Tuesday, 8 November 2011

Of Grandparents, Fathers, Family and the Future.

David Norgrove has just published recommendations on Justice and the Family that are generating some debate.  The most controversial elements of his report are that " father's should have no legal right to shared time with their children following separation" despite the law demanding that they make maintenance payments, and his dismissive attitude towards the value of grandparents in their grandchildren's lives to the point where he also decrees that they too have no legal rights, that they may be potentially damaging to grandchildren during divorces if they take sides and that they must seek expensive processes through a Family Court if they want access to their grandchildren when it is denied.

Much has been written about the desperate need for a male role model in the lives of boys being raised by single Mums and how this would prevent the spread of gang culture so prevalent in some parts of the country.  I'm no social worker and wouldn't know if this is so, but I do know that girls too need contact with their fathers as well as their mothers and I speak from the experience of raising a grandchild and watching that child grow happily into her relationship with her father as they spend quality time with each other every other week.

Every child deserves the right of easy access to both of their parents if it is possible.  Of course one has to add the caveat that the safety of the child is paramount and it is sometimes in their best interests that parental access is denied but that can be true of mothers as well as fathers and the law should not differentiate, as David Norgrove is proposing, between them on any basis other than safety .  Shared access should be the starting point of any law protecting children's and parent's rights.

This brings me to David Norgrove's attitude to the  value of grandparents in all of this. He has dismissed us as 'potentially damaging' and left us with the need to pursue expensive litigation through the courts should we want access to grandchildren if it is denied us. Grandparents he says' should have no rights in law'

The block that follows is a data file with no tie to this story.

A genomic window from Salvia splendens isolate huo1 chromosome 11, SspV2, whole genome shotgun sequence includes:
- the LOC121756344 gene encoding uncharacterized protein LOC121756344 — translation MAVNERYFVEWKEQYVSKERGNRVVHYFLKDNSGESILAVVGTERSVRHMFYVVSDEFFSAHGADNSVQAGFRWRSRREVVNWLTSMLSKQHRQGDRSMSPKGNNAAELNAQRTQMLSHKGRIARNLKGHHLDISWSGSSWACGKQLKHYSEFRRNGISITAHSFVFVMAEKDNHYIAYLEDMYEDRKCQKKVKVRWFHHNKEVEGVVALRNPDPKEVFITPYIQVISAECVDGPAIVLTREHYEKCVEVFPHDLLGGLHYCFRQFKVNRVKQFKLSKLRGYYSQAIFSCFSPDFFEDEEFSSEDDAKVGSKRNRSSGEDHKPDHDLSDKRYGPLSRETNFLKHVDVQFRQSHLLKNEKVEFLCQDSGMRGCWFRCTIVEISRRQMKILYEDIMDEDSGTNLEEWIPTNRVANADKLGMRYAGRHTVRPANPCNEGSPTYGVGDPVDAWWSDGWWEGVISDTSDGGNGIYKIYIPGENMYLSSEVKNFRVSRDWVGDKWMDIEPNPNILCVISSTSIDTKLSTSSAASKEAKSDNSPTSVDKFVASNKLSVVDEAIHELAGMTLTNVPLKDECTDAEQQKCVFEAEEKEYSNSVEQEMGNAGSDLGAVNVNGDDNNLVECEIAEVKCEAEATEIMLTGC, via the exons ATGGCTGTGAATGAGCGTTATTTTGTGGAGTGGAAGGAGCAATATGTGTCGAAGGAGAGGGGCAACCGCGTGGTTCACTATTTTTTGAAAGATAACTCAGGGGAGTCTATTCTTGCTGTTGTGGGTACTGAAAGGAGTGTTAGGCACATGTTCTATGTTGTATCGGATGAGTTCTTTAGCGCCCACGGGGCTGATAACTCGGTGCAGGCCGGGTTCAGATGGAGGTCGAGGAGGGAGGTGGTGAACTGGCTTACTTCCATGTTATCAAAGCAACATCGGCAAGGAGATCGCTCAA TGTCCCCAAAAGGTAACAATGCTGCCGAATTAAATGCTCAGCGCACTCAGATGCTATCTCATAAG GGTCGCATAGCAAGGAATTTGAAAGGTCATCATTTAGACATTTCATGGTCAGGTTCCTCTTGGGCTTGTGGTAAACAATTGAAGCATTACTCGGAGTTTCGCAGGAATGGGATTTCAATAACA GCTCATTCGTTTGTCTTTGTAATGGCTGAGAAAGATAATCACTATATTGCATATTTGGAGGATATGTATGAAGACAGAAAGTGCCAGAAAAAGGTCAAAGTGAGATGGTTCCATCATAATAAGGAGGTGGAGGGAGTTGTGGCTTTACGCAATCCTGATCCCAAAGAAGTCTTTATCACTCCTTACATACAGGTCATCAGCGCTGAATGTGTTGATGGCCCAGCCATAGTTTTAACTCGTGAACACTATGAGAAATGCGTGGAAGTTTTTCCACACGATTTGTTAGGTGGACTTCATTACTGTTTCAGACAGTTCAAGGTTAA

He has completely ignored the valuable role many grandparents play in the lives of their grandchildren, a role that impacts significantly upon the economics of this country and that nurtures children and the values of family life on a large scale.

Approximately 150,000 children are being raised in Britain today by their grandparents. If those children were in care the cost to the state would be about £5.5billion annually. The majority of grandparents who have taken on this parenting role get absolutely no support or help whatever from the state and neither do they ask for it.  This despite the fact that many are pensioners on straightened means and about 10% have failing health or suffer serious chronic health conditions.

There is a further issue here about which I have first hand knowledge and that is that about 50% of those children being raised by grandparents are disabled or suffering from serious ongoing health conditions.  I'll save the stories of our struggles to get fair access to healthcare and education for our grandchild and how we have had, on occasion, to resort to using our retirement fund to buy such care when the NHS or education system has failed us, as it regularly does, for another blog post sometime.

Meantime however , it seems to me that grandparents are saving the state £billions by shouldering the responsibility of parenthood a second time around and that it's little enough to ask that in return the state should acknowledge our valuable contribution and grant us proper legal rights.

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